Staunton, June 4 – A new Levada Center poll simultaneously suggests that the traditional breakdown between social and political protests is breaking down, that the share of Russians willing to take part in both is growing, and that the shares with direct experience of protests and closely following protests elsewhere is still relatively small.
As a result, the poll results present something for everyone from those who believe that Russia now faces a new wave of protests that is growing into a revolutionary challenge to the regime to those who argue that the actual protests are far fewer but more mediagenic than the smaller but more numerous protests at the time of pension reform.
That makes distinguishing between the numbers and the commentaries ever more important, something that is not always carefully done in the media, with those observers who have one position selecting out the results that agree with them and ignoring data from the same poll that don’t.
The actual results, published by the Levada Center, are both complicated and interesting (levada.ru/2019/06/04/protestnyj-potentsial-9/). Among the most significant are the following:
· Slightly more Russians now than in February say they are prepared to participate in protests about the decline in their standard of living (27 percent against 26 percent) and in protests with political agenda (22 percent against 20 percent).
· The share considering mass protests on these two subjects likely has declined from 34 percent to 26 percent regarding living conditions and from 28 percent to 24 percent as far as political demonstrations are concerned.
· Eighty-seven percent say they haven’t noted any protests nearby where they live anytime in the last two to three months, 69 percent say they consider such protests unlikely and don’t intend to take part if such meetings do occur on social issues. The corresponding figures for political protests are 71 percent and 74 percent.
· Forty-two percent have heard about the Yekaterinburg protests and 17 percent say they are closely following events there. But 41 percent said that the first time they had heard about the demonstrations in the Urals city were when they were asked by the survey. Far fewer have knowledge of the protests in Shiyes or in Ingushetia, with 65 percent and 71 percent respectively saying they were hearing about them for the first time.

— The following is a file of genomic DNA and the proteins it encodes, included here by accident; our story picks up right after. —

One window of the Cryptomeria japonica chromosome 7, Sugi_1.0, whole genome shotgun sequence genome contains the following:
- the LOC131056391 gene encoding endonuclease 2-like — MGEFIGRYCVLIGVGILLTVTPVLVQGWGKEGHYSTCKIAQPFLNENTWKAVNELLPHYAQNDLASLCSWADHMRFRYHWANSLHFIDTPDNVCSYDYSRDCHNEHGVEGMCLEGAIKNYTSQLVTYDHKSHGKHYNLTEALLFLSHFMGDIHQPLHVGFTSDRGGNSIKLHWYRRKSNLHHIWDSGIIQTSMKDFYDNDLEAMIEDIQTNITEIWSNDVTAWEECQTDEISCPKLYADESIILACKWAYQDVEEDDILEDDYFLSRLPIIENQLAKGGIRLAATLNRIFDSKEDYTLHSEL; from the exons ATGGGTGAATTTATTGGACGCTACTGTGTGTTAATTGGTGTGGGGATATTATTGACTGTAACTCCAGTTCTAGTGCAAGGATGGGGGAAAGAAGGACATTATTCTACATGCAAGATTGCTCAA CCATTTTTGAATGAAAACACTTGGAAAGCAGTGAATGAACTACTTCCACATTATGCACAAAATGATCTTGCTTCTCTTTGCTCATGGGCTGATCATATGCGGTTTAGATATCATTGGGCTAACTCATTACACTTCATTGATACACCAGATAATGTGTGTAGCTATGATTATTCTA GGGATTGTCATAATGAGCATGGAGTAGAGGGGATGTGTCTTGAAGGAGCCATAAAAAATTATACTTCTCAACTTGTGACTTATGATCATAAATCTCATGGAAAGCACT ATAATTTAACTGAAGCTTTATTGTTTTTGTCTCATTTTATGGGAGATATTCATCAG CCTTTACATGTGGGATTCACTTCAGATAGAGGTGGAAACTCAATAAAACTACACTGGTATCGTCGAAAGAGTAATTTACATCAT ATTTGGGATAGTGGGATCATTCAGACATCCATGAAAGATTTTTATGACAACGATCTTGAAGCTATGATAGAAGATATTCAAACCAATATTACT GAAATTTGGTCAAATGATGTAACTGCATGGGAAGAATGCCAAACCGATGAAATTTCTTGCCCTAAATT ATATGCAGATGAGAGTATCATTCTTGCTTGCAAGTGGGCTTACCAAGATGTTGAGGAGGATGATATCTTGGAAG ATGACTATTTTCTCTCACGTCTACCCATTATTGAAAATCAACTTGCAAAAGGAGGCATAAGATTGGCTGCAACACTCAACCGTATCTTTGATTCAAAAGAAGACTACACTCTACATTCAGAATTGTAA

· Sixty-three percent think that protests are becoming larger and more numerous, while 25 percent say the reverse is true. Fifty-one percent say the number of Russians satisfied with the authorities is falling, while 11 percent believe the reverse.
Five commentaries are particularly instructive. First, Denis Volkov of the Levada Center says that he thinks the results show that Russians no longer strongly distinguish between economic and political protests and maintain that they are engaged only in the first for tactical reasons in order to get the authorities to speak with them (svpressa.ru/society/article/234549/).
If the authorities do speak with the protesters, the situation remains more or less the same, but if the powers that be ignore them or simply repress them, the sociologist continues, politicization is inevitable regardless of where those taking part in the protests have begun. The authorities often lack the resources or power to do anything and that has the same result.
Moreover, he says, protests feed upon themselves. Where there have been protests, there are thus likely to be more in the future. “Now, there are three regions which people more or less clearly distinguish: Yekaterinburg, Arkhangelsk Oblast and Ingushetia. But overall, there are not so many. There ere far more during the period of the adoption of the pension reform.”
Then, Volkov points out, there were far more protests. They were smaller but far more widespread. For better or worse, the media have suggested the contrary.
Second, political analyst Konstantin Kalachev says that the poll shows that the politicization of protest in Russia is inevitable because attitudes in society are changing. “According to Lenin, an economic crisis grows into a social one and social protest grows into political ones. That is the traditional history.”
“But now we live already in a different society. Not everything depends on economics alone.” People may be tired of those in power and of elections that do not solve anything. There is a demand for change which perhaps will not be directly connected with the life situation people find themselves in.
Thus, Kalachev continues, those who are still well-off in Russia are far more likely to be critics of the powers than are those with much lower incomes.
He also points to the demands for local control over decisions. Many Russians who want that may not be familiar with federalism but that is what they want. As Kalachev puts it, this is like the situation Moliere described when he said that people often speak prose without even knowing they are doing so.
Third, Valeriya Mikhaylova, a spokesperson for the Komi Republic KPRF organization, adds that people have to have some experience of protest against specific problems before they realize fully that the problems they face are the result of political decisions. When they do realize that, they begin to make political demands.
Fourth, Lev Gudkov, the director of the Levada Center, points out that the better informed people are about protests locally or across the country, the more likely they are to be willing to take part in demonstrations, thus making control of reporting about them critical for the regime (vedomosti.ru/politics/articles/2019/06/03/803258-rossiyan-gotovnost-protestnih).
And five the Petersburg Politics Foundation says that whatever the polls show about the willingness of Russians to take part in demonstrations and protests, its own survey finds that there has been an increase in the number and size of such actions over the past month (newsru.com/russia/04jun2019/protest_rise.html).